Important note: For the next week, starting
Monday 3/12 till Saturday 3/17, 2012, all profits from the rental and sale
of the Cannibal Death Gods through our website www.cannibaldeathgods.com
will be donated equally between Scares that Care and the Animal
Rescue Mission. Take the time to donate a couple of bucks to two
worthy causes. You'll also get to see a cheesy B-Horror film that after
watching, you'll, at the very least, appreciate other movies more.
Your new film Island
of the Cannibal Death Gods - in a few words, what is it about?
of the Cannibal Death Gods
is an homage film to the low budget horror films of the 60's and
70's. Think along the lines of Roger Corman [Roger
Corman bio - click here] meets William Grefe meets
Herschell Gordon Lewis [Herschell
Gordon Lewis bio - click here], but with less money.
I wanted to make a film like the ones I used to watch at the midnite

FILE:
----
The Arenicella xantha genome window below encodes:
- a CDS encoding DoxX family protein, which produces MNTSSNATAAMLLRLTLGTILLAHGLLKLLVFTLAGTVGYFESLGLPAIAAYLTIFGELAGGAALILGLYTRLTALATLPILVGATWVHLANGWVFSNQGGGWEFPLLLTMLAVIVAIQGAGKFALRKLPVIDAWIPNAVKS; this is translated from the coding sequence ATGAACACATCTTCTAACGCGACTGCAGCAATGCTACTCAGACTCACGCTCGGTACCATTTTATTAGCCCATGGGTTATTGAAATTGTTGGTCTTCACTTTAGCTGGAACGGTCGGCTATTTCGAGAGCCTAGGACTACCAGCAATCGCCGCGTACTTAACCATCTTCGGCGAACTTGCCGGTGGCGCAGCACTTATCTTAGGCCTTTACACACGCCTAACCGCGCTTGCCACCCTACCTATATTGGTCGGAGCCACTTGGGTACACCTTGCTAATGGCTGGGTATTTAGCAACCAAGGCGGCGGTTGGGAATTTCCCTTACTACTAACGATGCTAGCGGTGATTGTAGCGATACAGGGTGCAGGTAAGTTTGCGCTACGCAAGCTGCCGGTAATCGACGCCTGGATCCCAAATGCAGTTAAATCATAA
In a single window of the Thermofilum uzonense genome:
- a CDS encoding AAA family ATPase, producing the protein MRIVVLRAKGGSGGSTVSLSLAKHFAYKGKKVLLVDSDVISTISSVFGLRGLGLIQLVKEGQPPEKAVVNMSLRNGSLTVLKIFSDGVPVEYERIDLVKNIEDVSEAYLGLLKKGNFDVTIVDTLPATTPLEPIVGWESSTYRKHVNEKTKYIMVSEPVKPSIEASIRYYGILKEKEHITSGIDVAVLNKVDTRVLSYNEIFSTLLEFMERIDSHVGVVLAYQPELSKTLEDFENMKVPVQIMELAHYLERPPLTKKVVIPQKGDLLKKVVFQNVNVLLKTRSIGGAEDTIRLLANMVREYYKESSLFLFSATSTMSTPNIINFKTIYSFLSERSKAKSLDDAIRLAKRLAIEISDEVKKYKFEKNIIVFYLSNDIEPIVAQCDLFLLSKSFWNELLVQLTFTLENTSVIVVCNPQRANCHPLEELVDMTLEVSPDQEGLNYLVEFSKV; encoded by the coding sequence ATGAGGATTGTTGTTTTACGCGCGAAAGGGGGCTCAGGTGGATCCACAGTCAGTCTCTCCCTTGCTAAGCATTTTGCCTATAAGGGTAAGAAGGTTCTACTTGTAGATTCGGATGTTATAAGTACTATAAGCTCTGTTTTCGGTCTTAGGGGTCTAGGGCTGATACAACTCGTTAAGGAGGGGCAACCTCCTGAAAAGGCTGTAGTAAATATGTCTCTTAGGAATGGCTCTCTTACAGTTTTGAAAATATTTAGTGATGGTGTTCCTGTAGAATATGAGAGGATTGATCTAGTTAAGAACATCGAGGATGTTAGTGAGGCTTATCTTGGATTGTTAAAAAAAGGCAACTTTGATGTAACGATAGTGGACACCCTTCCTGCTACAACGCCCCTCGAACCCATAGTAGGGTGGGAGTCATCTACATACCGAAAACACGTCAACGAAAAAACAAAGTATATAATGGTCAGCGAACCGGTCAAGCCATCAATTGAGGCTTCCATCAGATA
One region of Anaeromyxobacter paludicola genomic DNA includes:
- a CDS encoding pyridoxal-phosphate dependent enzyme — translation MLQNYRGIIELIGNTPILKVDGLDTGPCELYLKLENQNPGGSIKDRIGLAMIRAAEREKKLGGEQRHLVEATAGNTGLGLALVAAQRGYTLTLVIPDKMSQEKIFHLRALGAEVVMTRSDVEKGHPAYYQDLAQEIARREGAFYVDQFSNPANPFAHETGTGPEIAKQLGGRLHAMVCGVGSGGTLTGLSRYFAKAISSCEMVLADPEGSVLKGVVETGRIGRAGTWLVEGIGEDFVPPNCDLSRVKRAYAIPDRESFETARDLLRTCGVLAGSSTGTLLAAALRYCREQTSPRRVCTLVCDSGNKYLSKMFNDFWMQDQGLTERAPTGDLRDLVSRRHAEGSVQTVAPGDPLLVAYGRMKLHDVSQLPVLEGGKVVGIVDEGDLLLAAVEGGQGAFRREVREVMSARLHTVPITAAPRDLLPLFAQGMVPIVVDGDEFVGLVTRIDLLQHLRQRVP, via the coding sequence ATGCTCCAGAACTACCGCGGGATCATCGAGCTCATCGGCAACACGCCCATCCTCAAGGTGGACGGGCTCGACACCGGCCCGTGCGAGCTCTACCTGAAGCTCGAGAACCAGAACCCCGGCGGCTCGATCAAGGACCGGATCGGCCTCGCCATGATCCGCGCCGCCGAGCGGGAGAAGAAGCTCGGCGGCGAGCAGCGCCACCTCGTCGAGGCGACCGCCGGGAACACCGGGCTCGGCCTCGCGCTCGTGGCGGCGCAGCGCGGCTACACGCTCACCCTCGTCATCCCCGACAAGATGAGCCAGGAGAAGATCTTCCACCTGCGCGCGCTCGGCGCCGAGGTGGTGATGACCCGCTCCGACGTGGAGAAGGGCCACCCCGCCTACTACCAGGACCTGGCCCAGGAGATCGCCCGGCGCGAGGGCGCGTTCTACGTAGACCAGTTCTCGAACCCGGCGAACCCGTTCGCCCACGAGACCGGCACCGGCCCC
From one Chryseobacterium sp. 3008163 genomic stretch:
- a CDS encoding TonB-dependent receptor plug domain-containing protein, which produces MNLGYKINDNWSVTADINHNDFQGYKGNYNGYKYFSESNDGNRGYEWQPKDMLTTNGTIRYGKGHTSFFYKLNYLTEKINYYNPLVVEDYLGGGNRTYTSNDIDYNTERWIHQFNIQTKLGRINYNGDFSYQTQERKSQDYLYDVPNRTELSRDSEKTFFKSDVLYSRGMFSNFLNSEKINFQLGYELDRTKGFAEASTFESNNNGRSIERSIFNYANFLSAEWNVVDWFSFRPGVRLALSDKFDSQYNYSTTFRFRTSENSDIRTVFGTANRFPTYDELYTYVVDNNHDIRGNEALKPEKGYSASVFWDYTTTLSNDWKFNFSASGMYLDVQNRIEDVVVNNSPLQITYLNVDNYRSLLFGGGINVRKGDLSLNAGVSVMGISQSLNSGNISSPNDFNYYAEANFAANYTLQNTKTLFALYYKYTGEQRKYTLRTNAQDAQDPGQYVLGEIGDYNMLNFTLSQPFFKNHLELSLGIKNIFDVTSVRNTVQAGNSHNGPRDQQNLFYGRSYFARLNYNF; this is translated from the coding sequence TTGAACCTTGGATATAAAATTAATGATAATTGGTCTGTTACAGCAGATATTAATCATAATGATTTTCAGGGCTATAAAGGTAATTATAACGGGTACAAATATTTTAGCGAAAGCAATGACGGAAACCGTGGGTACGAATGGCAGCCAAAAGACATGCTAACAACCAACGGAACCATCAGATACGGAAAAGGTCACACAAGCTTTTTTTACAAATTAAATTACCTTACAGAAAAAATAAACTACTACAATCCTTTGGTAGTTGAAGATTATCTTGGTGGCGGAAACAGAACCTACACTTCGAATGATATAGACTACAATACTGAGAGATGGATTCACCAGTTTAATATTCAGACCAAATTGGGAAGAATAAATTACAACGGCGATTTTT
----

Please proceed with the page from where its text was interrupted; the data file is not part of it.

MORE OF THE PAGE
movies when I was a kid. There was a weekly show called Creature
Feature when I was growing up that, along with the
old Universal monster and
movies, would show these low budget
horror films from all over the world. I loved it.
question: Why a cannibal movie? And to what degree was Island
of the Cannibal Death Gods by European (mainly Italian) cannibal
movies from the 1970's and early 80's? And some of your genre favourites?
I actually wasn't inspired at all by those films. The idea came out of
my head and without giving away too much, was inspired by the concept of
corporate retreats. It was all
the rage, a few years ago, for all these corporate executives to go out
into nature, strip naked and beat on drums and get back to their
primitive selves. That, more than anything else was the inspiration.
sources of inspiration when writing Island
of the Cannibal Death Gods?
I actually have hidden some social commentary in the dialogue of the
movie. This was inspired by our current craze with so called
"Reality TV". I find the whole concept to be baffling. We seem
become a world of voyeurs watching the train wrecks of these people's
lives when in reality... it's not real. The crews film hundreds of hours
to get the one hour a week people watch. I snuck in some of my
personal feelings about that.
Though not quite as
gory as many other cannibal movies, there are quite a few